Spotlight on Book Publication Contracts: Shaping Your Grant of Rights

Posted October 30, 2018

Shelf with colorful books and Authors Alliance logo on blue background
In our Spotlight on Book Publication Contracts series, we are shining a light on the ways that authors can negotiate for publication contract terms that help them make and keep their books available in the ways they want. This series is based on the information, strategies, and success stories in our guide to Understanding and Negotiating Publication Contracts. Be sure to check out the online or print version of our guide for more details on these and other strategies to help you meet your creative and pragmatic goals.

The grant of rights is the heart and soul of your publication contract. It specifies what rights in your work you are giving to your publisher and what your publisher can do with these rights. These rights can be broad (e.g., the right to print and sell copies of your work anywhere in the world, forever) or they can be narrow (e.g., the right to sell a limited edition in a specific market for a set period of time).

Last week, we featured contract terms that authors can use to form a publication contract that accommodates open access options. This week, we are sharing more ways you can shape your publication contract to retain some control over your rights, either by limiting the grant of rights or by securing the right to approve or be consulted about how your rights are used.

Limiting the grant of rights

One way you can help ensure your work is available in the ways you want is to negotiate for changes to the grant of rights. This is especially important if holding onto certain rights is important to you for personal or professional reasons, if your publisher is unlikely to be able to exploit certain rights, or if you (or your agent) have another opportunity lined up to use certain rights.

In last week’s post, we shared how authors can use non-exclusive licenses or limited-term grants to limit their grant of rights clauses. Another way to soften the grant is through a “use it or lost it” clause, also called a “revert-back” clause. Under these types of clauses, if your publisher doesn’t use or license a specific right within a set period of time, the right reverts back to you. This is a powerful tool that gives you or your agent another opportunity to use or license rights in the event the publisher is not able to actively exploit them.

Success Story: Howard Zaharoff, a literary attorney interviewed for Authors Alliance’s guide to Understanding and Negotiating Book Publication Contracts, worked with an author who wrote a book that had great potential to be turned into a movie. The author was therefore hesitant to sign over motion picture rights for fear the publisher would not exploit them. But the publisher also saw the potential for a Hollywood hit and was keen to try to sell movie rights. To resolve this tension, Zaharoff helped the author secure a “use-it-or-lose-it” provision that satisfied both parties: The publisher was given three years to place the movie rights, but if the publisher did not do so in this timeframe, the author could reclaim the rights.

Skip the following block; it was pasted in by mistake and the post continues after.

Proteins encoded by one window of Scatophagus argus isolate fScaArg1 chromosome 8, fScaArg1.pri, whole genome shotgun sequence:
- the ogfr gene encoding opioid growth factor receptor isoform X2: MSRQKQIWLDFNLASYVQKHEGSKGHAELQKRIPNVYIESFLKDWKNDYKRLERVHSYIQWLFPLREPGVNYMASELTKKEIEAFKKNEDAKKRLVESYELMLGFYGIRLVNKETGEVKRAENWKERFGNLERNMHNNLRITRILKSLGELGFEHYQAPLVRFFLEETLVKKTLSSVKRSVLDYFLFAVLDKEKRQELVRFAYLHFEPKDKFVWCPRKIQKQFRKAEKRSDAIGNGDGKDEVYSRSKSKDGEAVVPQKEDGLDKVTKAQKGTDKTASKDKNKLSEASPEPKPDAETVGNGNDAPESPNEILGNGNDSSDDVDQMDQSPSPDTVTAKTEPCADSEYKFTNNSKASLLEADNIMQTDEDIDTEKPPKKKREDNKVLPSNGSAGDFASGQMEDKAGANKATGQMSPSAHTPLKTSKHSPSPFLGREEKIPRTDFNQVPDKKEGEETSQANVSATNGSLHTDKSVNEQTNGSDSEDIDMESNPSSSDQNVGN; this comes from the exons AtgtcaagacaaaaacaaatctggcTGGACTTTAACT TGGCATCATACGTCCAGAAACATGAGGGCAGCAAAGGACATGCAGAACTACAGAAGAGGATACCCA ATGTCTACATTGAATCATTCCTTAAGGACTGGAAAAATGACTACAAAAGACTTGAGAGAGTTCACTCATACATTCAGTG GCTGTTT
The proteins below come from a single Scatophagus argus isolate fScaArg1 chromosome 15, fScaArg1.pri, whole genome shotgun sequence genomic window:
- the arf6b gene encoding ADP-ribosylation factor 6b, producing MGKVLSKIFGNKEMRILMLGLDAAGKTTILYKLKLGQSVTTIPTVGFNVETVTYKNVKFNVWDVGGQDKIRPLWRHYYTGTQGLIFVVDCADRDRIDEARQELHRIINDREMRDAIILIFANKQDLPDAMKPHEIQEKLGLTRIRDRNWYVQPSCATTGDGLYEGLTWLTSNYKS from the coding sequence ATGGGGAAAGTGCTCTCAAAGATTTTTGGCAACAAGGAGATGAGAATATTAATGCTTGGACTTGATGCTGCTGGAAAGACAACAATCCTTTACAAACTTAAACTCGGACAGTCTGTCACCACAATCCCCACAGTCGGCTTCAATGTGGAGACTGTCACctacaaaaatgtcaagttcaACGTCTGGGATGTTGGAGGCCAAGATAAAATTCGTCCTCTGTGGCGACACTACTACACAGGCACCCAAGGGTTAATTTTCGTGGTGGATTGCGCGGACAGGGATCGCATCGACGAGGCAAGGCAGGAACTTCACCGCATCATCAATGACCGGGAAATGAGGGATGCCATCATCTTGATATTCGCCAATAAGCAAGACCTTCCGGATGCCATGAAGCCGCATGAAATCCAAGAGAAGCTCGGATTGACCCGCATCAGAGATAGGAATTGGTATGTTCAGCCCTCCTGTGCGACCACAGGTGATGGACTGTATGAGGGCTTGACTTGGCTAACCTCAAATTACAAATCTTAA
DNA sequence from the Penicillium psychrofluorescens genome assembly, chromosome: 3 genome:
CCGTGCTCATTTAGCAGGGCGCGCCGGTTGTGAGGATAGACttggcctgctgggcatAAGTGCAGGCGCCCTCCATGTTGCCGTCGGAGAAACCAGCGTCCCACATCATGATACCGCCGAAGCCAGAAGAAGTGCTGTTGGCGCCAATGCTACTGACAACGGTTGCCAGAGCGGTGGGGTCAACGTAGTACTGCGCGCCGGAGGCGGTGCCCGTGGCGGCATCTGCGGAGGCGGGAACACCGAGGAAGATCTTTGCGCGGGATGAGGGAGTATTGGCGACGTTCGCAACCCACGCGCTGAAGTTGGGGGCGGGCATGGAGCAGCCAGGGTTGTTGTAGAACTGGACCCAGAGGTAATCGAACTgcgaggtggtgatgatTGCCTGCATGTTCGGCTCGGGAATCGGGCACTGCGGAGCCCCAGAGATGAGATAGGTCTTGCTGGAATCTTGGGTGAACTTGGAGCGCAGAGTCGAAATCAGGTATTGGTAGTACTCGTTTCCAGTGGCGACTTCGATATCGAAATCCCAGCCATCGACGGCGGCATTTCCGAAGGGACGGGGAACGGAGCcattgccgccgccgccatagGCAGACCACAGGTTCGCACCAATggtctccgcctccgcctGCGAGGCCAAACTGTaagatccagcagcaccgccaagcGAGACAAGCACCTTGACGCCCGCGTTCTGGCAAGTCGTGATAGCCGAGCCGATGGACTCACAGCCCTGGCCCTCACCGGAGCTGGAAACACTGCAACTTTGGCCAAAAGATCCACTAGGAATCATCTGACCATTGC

For other ways to limit the grant of rights, including limiting the scope of the rights granted, asking for a license-back clause, and reserving rights not granted, see pages 63-74 of Understanding and Negotiating Book Publication Contracts.

Securing approval or consultation rights

Sometimes, it makes sense to license rights to your publisher, but you might still want to have some say in how your rights are used. “Approval” clauses give authors the opportunity to review and approve decisions before they are made by the publisher (often subject to the condition that your approval will not be unreasonably withheld).

Success Story: An author interviewed for Authors Alliance’s guide to Understanding and Negotiating Book Publication Contracts wanted to maintain some control over the development of the audiobook version of her book and its adaptation into a screenplay. After explaining to her publisher that it was particularly important to ensure the integrity of the dialect and voices of her characters, her publisher agreed to give her the right of approval over the licensing of these subsidiary rights.

Another way to have a say in how your rights are used is through a “consultation” right, which gives you the opportunity to discuss decisions with your publisher before decisions are made about how your work is used. Consultation rights don’t give authors the same level of control as approval rights since the publisher still has the final say, but they provide an opportunity to discuss any concerns with the publisher before decisions are made.

Finally, don’t overlook “notice” provisions, which require your publisher provide timely notice of any uses of your work, including licensed uses by third parties.

For more on approval, consultation, and notice rights, see pages 91-94 of Understanding and Negotiating Book Publication Contracts.